Tuesday, June 3, 2014

I picked a fine time to leave . . .

Today I join my fellow bloggers in "serving up a slice" 
to the Tuesday Slice of Life sponsored by 
Two Writing Teachers.

Some of you know how much I love trees.  I was filled with sadness this spring when I learned that my beloved trees would be removed to make room for our "portable" village on the front lawn of our campus.  The front of our building will become the back when construction is completed in 2016.  In the meantime . . . well, any of you who have lived through a school remodel/construction know that the coming months will call for tons of flexibility.  

On Saturday of Memorial Day weekend, I stopped by school to pick up a few things and noticed a work crew standing around a truck in the parking lot.  I inquired if they were scheming when to cut down "my" trees.  I promised I'd wear black for the day of the dirty deed, but they informed me it would happen on a Saturday.  
When I arrived Monday morning, this was the view from my classroom window.  

And when I left tonight, this was the view from the end of the parking lot.  

 I can't imagine spending the seasons without following the progress of the trees outside my window.  These trees inspired many slicers and poets each spring. So next spring when I come back to substitute teach, I'll plant pictures on the windows of classrooms that face the portables instead of "my" gorgeous trees.  Maybe I'll  become the Phantom Poster!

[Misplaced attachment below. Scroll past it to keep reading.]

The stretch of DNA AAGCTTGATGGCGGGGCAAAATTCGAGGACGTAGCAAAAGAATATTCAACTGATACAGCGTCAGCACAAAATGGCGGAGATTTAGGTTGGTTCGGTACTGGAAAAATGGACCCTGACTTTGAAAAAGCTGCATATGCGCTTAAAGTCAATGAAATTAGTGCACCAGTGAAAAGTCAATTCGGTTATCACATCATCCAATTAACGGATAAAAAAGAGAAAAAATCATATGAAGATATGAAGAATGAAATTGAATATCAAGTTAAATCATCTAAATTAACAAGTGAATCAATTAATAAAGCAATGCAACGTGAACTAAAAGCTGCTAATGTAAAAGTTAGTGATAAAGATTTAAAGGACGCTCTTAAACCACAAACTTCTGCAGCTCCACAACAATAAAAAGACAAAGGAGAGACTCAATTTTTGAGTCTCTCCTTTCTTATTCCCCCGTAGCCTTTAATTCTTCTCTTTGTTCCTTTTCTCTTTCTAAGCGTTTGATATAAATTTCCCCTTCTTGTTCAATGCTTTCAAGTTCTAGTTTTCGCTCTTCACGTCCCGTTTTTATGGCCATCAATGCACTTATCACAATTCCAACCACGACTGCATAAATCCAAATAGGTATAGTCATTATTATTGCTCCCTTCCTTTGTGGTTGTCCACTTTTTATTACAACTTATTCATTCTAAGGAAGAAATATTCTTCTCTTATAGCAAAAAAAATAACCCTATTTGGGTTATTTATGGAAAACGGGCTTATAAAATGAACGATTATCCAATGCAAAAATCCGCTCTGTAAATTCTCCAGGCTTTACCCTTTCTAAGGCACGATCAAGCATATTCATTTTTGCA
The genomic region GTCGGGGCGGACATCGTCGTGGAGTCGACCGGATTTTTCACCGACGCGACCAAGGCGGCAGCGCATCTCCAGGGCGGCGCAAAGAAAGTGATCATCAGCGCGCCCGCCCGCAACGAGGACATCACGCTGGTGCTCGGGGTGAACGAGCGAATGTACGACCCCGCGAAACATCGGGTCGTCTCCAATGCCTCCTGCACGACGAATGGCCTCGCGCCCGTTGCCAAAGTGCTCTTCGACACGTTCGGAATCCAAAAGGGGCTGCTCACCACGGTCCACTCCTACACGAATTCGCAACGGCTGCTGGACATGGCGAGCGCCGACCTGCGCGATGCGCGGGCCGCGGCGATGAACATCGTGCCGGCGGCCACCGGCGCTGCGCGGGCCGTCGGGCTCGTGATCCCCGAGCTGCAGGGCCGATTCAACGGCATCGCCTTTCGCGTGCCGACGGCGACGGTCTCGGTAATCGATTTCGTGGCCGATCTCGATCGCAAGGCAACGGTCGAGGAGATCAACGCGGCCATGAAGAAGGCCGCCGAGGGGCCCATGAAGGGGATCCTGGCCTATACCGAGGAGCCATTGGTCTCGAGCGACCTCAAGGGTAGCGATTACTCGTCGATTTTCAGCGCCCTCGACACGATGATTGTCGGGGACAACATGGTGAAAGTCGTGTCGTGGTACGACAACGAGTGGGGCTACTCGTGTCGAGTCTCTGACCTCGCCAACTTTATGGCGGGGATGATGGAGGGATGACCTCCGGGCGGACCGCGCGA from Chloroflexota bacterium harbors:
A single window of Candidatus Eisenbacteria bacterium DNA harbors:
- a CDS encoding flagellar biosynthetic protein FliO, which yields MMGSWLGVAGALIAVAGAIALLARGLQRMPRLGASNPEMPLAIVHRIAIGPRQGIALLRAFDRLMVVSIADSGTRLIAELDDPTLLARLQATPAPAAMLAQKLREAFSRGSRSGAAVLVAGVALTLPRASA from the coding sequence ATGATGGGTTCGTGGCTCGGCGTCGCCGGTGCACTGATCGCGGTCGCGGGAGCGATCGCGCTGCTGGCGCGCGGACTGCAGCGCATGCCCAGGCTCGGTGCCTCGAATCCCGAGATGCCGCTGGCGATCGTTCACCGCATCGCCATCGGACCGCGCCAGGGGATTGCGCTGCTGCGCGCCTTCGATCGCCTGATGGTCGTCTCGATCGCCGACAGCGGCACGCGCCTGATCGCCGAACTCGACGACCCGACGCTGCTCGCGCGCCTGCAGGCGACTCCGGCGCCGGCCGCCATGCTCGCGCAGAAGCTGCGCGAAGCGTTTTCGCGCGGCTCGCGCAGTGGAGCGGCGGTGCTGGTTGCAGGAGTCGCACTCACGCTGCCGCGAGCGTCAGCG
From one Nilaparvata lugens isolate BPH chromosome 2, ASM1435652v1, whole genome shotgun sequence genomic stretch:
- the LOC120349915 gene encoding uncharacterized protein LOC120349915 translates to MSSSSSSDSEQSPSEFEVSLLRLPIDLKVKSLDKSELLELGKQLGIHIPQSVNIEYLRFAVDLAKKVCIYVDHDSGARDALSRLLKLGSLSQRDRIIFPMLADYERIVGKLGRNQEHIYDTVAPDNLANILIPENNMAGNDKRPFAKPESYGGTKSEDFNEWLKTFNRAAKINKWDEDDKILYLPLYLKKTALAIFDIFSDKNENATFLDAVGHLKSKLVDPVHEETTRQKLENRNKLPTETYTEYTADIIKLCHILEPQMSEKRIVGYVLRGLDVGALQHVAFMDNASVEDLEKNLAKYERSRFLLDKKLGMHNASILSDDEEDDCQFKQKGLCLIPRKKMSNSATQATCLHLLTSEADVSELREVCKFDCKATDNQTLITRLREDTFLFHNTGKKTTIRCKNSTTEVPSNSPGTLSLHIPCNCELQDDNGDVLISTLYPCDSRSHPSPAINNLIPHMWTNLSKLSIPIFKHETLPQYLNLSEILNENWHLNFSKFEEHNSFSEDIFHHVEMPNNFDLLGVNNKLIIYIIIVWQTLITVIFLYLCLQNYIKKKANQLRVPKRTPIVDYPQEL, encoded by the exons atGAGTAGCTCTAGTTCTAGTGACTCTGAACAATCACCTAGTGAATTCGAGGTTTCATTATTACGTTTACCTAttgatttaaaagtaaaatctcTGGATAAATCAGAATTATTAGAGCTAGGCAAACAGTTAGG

These lovely trees may be gone, but they'll never be forgotten! 


  1. Trees offer such beauty and opportunities for reflection. In this season of time following my mother's death, the trees in the backyard have been a comforting presence. On the day after the funeral, as I was looking out the window, a pair of cardinals perched on the branch of the maple tree in the middle of the yard. My last thoughts leaving the cemetery had been of my mother and father now together in heaven as I glanced down on the grave marker that bears both their names. And the pair of cardinals sealed the thought in my heart and mind. Now they are both free of pain and suffering, together in the presence of God. A comfort made more impressionable, more lasting, because a tree is there and the cardinals in their beauty and freedom perched there momentarily.

    I am glad you will be keeper of the memories of those trees and phantom poster!

  2. You won't be surprised to know that this sad post has made the tears trickle steadily down my cheeks. YOUR trees stood as reminders of so many things! Things that remind us who we are, where we came from, where we are going! The four seasons that are taken for granted "back home" were hinted at by the changes you witnessed in these branches. There was just a peek at the wonder of creation by regarding YOUR beautiful tree. My words fail to convey the emotion that overflows and drips down my face. Joyce Kilmer may have stated it best: Poems are made by fools like me, but only God can make a tree.

  3. I often had students journal about the trees outside our windows, so understand perfectly, Ramona. I've never had ones so beautiful in spring as yours, however. It's such a tragedy to cut them down. Hugs to you!

  4. Can't believe those gorgeous trees were cut down! ARGH! Love your idea of putting up posters!

  5. So sad to find the trees gone. :-(

  6. Oh No! They are beautiful. I am so glad you took pictures. I hope others will be planted...but it is so sad to see a good healthy tree removed. :-(